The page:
Union postures for work stoppage
Tuesday, July 9, 2002
ROSEMONT, Ill. -- The executive board of the baseball players' union failed to set a strike date Monday but will ask major leaguers for the authority to call the sport's ninth work stoppage since 1972.
Members of the union's executive board, meeting on the day before the All-Star game, left a hotel near Chicago's O'Hare International Airport saying they will go back to their teammates. Philadelphia outfielder Doug Glanville said that because of the uncertain position, it was wise to "prepare for the worst."
After the expiration of the previous labor deal Nov. 7, owners proposed economic changes that would slow salary growth. Players are worried that as negotiations drag on into the fall, owners may try to unilaterally change work rules or lock out players, freezing offseason signings and trades.
"From the players' standpoint, a strike is a last resort," union head Donald Fehr said. "It would not be entered into unless the players feel they had no other viable option, and it is our hope over the next few weeks we will be able to have the kinds of serious and substantive discussions with major league owners we have heretofore been unable to have, and will resolve these issues."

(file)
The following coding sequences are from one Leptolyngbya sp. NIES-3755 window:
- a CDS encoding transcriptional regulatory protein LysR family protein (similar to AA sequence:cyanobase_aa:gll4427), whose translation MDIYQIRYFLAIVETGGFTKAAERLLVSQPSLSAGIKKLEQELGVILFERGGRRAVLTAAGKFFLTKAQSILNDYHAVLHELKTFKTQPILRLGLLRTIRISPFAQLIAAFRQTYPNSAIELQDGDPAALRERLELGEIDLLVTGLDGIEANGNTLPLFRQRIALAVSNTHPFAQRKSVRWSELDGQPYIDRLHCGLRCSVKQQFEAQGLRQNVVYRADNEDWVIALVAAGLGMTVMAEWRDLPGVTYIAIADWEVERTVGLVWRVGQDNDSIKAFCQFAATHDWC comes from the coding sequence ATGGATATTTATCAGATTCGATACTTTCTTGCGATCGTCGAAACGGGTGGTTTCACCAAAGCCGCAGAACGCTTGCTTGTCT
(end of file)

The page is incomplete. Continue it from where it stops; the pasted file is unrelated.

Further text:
During a five-hour session, Fehr briefed players on the slow-moving talks, which are scheduled to resume Thursday in New York.
"Hopefully this will light a fire under them to get negotiations going," Chicago White Sox pitcher Kelly Wunsch said.